This show had a theme - the orient. Big whoop, we've seen it all over the shop for spring, but Jacobs' camp gave it a new slant.
Marc Jacobs placed a quote from Susan Sontag's seminal essay 'Notes on Camp' on each and every seat at his Louis Vuitton show. It was evidently meant to set the tone for what was to follow - basically, don't take it too seriously. That's quite a statement to make at one of France's leading luxury houses, where fashion is a very serious business indeed, but Jacobs' is a man with few qualms when it comes to his clothing.
Hence, his latest Vuitton show was an escapist excursion in camp. But not just camp, this show had a theme - the orient. Big whoop, we've seen it all over the shop for spring, but Jacobs' camp gave it a new slant. Hence we got silk cheongsams by the dozen, lace fans, crocus prints and tasseled, lacquered heels rendered in the lurid, flickering and saturated hues of a mid-sixties colour TV. The head of the catwalk was done out like a sitcom harem with beaded curtains and stuffed tigers, both of which also came out in the clothes - fringing like Chinese lanterns waterfalling down dresses, and those big cat (and giraffe, and zebra) prints unfurling across capes and trousersuits in cartoonish primaries.
There was more than a hint of Yves Saint Laurent - again - to this offering, namely his mythologised Opium couture of 1977. But Jacobs was gently poking fun rather than paying reverent homage, his models marching down the catwalk four-at-a-time in old-school YSL style. The maitre himself would have appreciated it - after all, his Forties couture collection was a suggestive wink to the camp vamp of Candy Darling, Andy Warhol and the New York New Wave populating Paris in the early seventies.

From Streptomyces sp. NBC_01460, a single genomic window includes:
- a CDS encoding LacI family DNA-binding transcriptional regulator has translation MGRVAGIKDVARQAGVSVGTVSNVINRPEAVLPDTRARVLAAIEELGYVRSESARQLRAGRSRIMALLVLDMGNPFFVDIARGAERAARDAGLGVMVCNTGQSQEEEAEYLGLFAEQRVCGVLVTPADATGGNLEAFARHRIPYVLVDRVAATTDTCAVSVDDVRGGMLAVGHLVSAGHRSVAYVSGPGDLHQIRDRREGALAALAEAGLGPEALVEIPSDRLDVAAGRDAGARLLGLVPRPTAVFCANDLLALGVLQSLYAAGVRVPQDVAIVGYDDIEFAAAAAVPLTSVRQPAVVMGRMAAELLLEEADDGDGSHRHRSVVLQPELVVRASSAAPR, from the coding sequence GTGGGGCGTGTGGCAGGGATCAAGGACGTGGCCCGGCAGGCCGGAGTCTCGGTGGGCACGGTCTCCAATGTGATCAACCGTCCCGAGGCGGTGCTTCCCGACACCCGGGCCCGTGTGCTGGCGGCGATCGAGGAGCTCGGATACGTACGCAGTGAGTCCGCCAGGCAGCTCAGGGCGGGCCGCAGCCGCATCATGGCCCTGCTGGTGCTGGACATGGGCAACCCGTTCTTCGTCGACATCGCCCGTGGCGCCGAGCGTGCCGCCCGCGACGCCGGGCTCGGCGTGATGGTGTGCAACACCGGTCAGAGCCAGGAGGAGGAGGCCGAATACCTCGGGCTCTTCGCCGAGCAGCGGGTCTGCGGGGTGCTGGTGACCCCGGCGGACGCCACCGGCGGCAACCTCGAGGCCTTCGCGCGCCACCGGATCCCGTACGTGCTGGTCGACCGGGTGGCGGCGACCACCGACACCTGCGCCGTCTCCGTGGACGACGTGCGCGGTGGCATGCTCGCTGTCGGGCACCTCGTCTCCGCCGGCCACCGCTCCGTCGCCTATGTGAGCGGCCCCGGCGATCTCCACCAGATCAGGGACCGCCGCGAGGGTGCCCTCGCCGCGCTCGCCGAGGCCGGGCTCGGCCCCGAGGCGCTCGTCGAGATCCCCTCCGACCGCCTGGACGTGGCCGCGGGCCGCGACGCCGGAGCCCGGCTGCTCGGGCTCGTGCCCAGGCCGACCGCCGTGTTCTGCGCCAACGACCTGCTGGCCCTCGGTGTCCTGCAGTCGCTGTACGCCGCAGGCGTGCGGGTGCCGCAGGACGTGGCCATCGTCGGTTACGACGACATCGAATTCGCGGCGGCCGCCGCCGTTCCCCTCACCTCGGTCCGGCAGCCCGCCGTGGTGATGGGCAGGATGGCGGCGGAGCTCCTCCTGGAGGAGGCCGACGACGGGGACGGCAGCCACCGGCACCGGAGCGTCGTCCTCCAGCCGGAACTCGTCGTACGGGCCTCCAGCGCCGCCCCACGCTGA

This collection sought to bear out Sontag's ultimate camp statement: 'It's good, because it's awful', pushing Louis Vuitton's taste-level beyond the questionable and into the truly tacky. That fringe, those prints and the lurid colour combinations had more than a hint of a rundown Chinese take-out too them. But that was precisely the point. There was an undeniable joy in elevating these kitsch references to high fashion, and hence a vibrant energy to this decidedly tongue-in-cheek chic. Jacobs' Sontag quote opens with a line about the relation between camp taste and boredom, but love it or hate it, you certainly weren't bored by anything on Louis Vuitton's catwalk And for those naysayers, please note: he sent every look out with a neat, colour-block Vuitton handbag. And those tasseled lacquer heels started to look mightily desirable by the end, too.